The Field Competencies are the essential professional expectations of the Department of Human Services. As a program dedicated to supporting students as they enter a career in the field, these competencies guide that growth and development. We expect that students, by graduation, will demonstrate competence in each of these areas often or most of the time. Students are asked to contemplate how they would like to achieve these outcomes through the learning contract and are introduced to these competencies throughout the curriculum. While there are additional skills and knowledge in content areas that students gain in our programs, these competencies are the expected outcomes for the field experience.
The student will be rated using the following scale:
(0) Not Applicable, (1) Never, (2) Rarely, (3) Occasionally/Sometimes, (4) Often, (5) Every time
CORE COMPETENCIES (Departmental Learning Objectives)
Attitude: The student is enthusiastic about the field of Human Services and is able and willing to cooperate with field supervisors, co-workers, other interns, and the public.
Agency Analysis: The student is able to understand the context of the agency, i.e. the infrastructure, organization, and the contributions to community life.
Ethical Knowledge: The student demonstrates an understanding of ethical issues and a knowledge of all ethics codes that may apply in the setting.
Ethical Dilemmas: The student does not engage in activities that are contrary to the ethical standards and is able to use ethical decision-making when situations are not clear-cut.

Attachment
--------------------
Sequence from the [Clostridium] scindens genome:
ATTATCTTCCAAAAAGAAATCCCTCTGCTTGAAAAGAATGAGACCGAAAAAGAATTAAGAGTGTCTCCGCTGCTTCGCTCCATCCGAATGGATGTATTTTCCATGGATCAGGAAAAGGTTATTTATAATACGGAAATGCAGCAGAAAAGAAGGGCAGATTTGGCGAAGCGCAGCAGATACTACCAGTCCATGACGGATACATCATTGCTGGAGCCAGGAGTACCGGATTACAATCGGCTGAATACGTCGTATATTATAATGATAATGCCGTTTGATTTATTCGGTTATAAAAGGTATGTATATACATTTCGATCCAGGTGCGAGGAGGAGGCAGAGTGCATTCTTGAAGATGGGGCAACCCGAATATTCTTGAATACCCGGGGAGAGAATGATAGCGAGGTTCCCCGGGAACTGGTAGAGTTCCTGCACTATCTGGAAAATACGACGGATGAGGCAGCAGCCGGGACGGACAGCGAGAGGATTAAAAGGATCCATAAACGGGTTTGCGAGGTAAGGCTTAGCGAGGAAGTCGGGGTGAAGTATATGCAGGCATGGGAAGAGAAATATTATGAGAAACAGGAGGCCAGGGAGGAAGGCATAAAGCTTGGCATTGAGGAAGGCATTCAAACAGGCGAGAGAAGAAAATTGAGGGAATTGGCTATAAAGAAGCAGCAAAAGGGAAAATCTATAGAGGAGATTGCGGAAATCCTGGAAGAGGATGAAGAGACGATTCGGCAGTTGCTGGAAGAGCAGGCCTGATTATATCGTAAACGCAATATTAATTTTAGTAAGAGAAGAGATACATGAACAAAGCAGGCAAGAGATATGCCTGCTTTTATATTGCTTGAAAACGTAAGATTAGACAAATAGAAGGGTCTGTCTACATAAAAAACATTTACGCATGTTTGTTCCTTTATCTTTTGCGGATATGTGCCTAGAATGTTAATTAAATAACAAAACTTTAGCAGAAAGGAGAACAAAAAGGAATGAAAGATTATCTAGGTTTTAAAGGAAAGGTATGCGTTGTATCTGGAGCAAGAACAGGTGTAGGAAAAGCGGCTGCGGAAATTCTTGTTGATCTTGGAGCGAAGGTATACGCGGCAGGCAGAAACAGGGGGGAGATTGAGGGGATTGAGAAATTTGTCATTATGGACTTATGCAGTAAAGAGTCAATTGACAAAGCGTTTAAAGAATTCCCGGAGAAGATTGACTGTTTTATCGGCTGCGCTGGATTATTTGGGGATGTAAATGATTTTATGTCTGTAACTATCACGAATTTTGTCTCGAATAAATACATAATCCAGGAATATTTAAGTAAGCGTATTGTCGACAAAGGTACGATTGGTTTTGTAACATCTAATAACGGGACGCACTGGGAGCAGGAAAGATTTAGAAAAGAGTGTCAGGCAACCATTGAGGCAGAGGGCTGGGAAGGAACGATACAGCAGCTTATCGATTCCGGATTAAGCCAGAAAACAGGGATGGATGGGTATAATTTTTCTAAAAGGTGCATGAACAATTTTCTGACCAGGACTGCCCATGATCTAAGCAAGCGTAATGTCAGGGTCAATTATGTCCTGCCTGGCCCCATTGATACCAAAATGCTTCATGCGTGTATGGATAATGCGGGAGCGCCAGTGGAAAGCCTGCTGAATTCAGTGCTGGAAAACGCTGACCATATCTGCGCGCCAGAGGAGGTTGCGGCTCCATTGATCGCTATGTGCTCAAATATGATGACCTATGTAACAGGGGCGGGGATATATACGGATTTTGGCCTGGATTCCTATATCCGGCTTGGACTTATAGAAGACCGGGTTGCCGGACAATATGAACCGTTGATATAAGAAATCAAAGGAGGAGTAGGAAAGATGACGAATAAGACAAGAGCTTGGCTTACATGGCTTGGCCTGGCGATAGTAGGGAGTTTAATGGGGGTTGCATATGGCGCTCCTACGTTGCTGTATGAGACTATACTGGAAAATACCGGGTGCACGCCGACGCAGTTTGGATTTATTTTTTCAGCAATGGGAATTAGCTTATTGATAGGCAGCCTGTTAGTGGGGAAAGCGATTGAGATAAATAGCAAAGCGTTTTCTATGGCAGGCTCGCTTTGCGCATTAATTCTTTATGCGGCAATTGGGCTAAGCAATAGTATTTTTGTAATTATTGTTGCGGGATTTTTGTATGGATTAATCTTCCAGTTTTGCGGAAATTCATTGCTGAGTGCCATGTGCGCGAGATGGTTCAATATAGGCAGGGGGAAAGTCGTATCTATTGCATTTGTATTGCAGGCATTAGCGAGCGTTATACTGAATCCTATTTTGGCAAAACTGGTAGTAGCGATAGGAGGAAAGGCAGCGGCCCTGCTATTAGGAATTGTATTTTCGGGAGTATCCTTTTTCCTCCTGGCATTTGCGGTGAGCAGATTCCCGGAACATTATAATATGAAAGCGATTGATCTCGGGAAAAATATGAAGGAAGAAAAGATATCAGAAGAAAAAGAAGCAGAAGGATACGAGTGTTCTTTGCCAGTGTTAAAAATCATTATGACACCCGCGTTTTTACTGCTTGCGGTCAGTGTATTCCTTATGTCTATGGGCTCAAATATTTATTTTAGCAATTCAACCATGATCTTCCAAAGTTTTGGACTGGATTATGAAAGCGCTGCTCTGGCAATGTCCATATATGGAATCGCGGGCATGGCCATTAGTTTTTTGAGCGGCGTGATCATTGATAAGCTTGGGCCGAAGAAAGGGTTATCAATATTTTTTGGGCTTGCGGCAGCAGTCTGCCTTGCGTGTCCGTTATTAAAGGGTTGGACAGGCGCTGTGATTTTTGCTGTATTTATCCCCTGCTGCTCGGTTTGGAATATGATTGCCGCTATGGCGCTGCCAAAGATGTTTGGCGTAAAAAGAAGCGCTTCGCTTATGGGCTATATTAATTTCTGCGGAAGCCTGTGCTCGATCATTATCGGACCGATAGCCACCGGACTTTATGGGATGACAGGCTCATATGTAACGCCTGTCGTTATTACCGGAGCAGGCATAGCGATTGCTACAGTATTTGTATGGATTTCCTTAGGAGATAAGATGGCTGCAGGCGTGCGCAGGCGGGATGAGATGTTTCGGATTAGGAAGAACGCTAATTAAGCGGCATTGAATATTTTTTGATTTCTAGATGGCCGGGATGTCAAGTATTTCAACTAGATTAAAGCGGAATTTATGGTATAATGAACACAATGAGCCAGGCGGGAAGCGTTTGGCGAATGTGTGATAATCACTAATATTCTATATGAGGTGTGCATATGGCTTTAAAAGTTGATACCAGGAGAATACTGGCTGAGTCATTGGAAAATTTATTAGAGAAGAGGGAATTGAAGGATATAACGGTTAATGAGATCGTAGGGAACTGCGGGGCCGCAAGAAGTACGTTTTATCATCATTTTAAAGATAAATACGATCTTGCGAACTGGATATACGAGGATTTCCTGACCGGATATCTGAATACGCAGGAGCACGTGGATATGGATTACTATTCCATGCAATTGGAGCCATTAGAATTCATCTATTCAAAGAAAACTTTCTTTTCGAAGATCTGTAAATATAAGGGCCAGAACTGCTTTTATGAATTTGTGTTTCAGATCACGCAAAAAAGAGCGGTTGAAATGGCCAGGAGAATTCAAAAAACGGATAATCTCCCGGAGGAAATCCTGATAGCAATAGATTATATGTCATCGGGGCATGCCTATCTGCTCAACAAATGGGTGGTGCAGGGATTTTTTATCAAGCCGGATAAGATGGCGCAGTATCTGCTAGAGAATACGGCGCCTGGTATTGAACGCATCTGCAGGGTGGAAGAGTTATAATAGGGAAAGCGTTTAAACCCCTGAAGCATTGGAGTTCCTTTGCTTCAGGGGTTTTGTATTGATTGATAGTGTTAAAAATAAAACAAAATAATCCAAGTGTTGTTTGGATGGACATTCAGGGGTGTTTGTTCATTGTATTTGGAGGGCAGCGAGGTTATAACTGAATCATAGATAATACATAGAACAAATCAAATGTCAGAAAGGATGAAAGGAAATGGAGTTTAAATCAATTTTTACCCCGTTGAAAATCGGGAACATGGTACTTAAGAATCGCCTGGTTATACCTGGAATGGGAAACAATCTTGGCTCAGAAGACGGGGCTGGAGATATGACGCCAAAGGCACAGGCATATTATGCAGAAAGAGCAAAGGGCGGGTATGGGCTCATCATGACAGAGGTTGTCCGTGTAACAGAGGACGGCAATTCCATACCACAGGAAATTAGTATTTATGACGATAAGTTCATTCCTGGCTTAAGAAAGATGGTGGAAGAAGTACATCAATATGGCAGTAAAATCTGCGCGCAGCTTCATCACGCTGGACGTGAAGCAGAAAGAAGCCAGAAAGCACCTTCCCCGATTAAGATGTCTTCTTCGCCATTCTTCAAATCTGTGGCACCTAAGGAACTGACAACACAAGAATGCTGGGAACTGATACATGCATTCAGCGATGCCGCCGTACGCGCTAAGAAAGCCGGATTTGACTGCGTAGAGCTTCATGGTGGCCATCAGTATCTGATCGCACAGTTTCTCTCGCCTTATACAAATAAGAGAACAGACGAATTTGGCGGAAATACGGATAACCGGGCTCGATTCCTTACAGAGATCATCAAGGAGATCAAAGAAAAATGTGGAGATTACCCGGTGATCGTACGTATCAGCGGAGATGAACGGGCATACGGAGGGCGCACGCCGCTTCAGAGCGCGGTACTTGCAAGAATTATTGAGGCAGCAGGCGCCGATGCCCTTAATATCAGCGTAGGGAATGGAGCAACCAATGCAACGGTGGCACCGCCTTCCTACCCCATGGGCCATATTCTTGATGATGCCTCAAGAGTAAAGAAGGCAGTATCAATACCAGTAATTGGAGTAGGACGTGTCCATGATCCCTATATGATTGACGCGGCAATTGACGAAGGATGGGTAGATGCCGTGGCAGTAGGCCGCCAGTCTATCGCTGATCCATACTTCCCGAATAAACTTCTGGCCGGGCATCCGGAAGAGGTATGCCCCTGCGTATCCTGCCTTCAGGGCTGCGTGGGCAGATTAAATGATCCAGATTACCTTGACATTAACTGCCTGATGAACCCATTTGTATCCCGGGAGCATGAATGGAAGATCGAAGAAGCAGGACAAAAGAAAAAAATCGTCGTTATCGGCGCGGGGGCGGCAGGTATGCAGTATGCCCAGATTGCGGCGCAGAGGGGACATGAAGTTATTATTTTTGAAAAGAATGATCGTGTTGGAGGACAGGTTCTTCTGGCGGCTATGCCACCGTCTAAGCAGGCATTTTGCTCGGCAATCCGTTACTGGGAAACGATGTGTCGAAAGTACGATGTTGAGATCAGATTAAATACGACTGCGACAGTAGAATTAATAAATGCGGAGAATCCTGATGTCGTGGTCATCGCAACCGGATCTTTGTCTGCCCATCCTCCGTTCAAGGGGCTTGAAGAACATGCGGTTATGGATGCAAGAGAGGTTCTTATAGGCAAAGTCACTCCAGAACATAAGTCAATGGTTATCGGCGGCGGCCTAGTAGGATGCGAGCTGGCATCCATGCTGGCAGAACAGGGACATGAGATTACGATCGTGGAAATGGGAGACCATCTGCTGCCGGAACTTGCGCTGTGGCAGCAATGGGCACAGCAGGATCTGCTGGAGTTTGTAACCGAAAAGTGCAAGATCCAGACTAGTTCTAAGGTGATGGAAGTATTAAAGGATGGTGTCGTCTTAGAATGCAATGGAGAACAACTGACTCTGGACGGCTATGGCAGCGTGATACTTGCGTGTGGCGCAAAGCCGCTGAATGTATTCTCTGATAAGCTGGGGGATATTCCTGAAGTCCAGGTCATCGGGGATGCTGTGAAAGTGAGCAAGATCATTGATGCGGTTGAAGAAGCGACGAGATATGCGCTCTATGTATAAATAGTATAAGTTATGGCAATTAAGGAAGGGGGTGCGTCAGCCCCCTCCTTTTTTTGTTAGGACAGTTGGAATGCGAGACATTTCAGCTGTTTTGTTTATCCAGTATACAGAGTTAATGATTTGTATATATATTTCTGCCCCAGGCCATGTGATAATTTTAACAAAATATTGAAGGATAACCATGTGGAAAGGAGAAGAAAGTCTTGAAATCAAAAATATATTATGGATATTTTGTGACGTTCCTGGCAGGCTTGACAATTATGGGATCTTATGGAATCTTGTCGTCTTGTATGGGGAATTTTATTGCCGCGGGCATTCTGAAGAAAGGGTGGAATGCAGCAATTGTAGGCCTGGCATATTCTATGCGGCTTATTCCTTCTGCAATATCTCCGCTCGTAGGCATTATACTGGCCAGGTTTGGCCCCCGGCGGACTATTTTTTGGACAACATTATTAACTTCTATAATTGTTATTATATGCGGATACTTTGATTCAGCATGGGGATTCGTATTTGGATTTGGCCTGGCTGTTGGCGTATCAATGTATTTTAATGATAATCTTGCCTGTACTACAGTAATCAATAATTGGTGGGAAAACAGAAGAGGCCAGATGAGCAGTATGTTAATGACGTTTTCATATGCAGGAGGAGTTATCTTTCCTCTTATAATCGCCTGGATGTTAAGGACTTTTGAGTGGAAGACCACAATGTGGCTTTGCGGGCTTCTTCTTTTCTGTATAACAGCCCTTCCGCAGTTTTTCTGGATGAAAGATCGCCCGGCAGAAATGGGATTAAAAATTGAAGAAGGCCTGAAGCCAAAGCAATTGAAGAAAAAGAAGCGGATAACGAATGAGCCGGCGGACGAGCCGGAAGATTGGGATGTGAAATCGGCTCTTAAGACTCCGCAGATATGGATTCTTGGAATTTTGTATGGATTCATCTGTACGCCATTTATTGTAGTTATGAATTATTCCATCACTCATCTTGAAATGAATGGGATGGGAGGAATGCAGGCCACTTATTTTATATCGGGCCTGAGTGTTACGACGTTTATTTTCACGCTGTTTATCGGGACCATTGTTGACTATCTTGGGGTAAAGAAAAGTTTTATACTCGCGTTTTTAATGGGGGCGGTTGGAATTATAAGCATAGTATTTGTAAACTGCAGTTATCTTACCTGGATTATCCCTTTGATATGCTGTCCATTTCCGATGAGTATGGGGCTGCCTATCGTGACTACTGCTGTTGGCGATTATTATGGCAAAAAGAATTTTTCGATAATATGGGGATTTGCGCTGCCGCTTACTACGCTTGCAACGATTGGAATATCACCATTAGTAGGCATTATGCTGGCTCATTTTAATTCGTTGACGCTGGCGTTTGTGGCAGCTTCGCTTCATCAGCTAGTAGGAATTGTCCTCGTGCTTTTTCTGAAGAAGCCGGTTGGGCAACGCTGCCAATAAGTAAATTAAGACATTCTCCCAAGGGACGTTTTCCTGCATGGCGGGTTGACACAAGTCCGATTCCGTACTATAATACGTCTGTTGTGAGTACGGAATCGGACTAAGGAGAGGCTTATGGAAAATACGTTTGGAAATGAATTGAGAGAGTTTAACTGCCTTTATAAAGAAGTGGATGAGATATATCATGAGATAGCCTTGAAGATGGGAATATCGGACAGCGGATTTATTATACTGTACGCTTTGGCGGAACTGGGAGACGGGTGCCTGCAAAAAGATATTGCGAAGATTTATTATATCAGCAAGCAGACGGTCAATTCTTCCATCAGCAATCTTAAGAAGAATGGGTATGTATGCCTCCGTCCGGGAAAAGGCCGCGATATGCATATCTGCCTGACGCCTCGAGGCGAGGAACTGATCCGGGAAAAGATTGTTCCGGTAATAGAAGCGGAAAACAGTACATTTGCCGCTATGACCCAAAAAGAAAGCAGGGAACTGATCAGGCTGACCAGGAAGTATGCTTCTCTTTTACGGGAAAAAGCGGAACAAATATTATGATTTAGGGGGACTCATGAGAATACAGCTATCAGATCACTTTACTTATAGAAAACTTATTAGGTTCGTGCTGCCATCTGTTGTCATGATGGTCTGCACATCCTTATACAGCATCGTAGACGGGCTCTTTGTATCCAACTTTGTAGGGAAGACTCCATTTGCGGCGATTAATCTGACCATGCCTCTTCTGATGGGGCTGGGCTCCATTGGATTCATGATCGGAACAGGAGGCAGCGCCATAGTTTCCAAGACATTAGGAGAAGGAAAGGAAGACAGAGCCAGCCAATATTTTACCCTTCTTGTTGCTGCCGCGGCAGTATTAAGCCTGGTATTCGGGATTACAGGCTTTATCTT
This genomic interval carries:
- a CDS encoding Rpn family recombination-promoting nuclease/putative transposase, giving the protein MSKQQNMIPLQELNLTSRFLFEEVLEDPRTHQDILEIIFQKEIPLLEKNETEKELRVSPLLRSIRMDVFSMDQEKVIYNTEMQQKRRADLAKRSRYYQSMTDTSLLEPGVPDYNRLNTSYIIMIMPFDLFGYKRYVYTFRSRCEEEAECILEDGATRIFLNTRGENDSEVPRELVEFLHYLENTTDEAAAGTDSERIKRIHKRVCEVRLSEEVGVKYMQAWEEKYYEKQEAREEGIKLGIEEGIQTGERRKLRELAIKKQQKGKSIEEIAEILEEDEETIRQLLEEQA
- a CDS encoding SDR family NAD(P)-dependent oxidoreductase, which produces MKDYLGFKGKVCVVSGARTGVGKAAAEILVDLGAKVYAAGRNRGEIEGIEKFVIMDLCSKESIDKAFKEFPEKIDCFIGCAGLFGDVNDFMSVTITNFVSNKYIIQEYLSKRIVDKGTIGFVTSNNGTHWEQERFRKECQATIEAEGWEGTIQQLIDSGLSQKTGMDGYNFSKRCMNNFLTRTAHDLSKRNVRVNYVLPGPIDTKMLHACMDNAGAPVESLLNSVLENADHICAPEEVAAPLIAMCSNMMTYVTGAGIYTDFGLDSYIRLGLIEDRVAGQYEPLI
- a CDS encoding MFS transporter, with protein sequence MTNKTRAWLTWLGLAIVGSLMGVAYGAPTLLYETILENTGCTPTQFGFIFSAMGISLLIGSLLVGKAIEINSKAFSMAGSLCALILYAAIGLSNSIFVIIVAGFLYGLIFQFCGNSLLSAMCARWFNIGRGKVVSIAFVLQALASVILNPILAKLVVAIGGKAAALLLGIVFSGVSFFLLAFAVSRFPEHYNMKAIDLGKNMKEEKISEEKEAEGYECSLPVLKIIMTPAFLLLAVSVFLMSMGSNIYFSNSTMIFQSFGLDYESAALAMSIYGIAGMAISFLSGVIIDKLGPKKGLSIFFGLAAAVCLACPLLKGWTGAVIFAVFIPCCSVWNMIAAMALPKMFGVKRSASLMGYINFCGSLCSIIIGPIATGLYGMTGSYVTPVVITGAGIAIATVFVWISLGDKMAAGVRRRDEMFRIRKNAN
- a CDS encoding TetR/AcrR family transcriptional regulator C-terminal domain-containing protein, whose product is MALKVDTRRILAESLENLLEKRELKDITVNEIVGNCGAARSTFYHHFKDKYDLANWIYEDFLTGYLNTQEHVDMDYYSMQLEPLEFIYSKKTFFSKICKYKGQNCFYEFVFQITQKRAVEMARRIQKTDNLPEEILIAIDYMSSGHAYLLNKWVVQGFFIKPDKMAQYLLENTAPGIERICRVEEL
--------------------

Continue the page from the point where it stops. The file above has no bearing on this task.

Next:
Cultural Knowledge: The student is aware of: the impact of cultural diversity (in the broadest sense of the term); their own personal culture; the various ways in which an individual’s multiple aspects of identity interact.
Cultural Sensitivity: The student is able to interact with individuals in meaningful ways that demonstrates an understanding of the impact of culture on personal style, values, perspectives and experiences.
Professional Writing Skills: The student produces clear professional writing as appropriate to the placement such as grants, reports, case notes, evaluations and assessments, marketing materials, etc.
DIRECT SERVICE DELIVERY SKILLS
Interpersonal Communication Skills:The student communicates clearly and appropriately with field supervisors, clients, co-workers, and the public.
Accepts Feedback: The student is receptive to feedback.
Utilizes Feedback: The student responds to feedback in a professional manner by adapting the feedback into future performance.
Assertiveness: The student is able to initiate and communicate appropriately in individual and group settings.
Manages Conflict: The student utilizes communication to effectively manage conflict.
Appropriate Intervention Skills: The student is able to provide the service that is appropriate to the field placement site (for example: intake interviews, group facilitation, customer service, case management, mentoring, treatment planning, events coordination, educational presentations, fund-raising, grant writing, etc.).
Problem Solves: The student uses critical thinking skills and applies knowledge to solve problems.
Self-Awareness:The student is willing to examine his/her own feelings, values, and behaviors and is aware of his/her own strengths and challenges.
Self-Care: The student actively practiced self-care by establishing boundaries, seeking support when necessary, and taking steps to lead a healthy lifestyle.
Professionalism: The student presents him/herself in a professional manner through appropriate attire and personal grooming.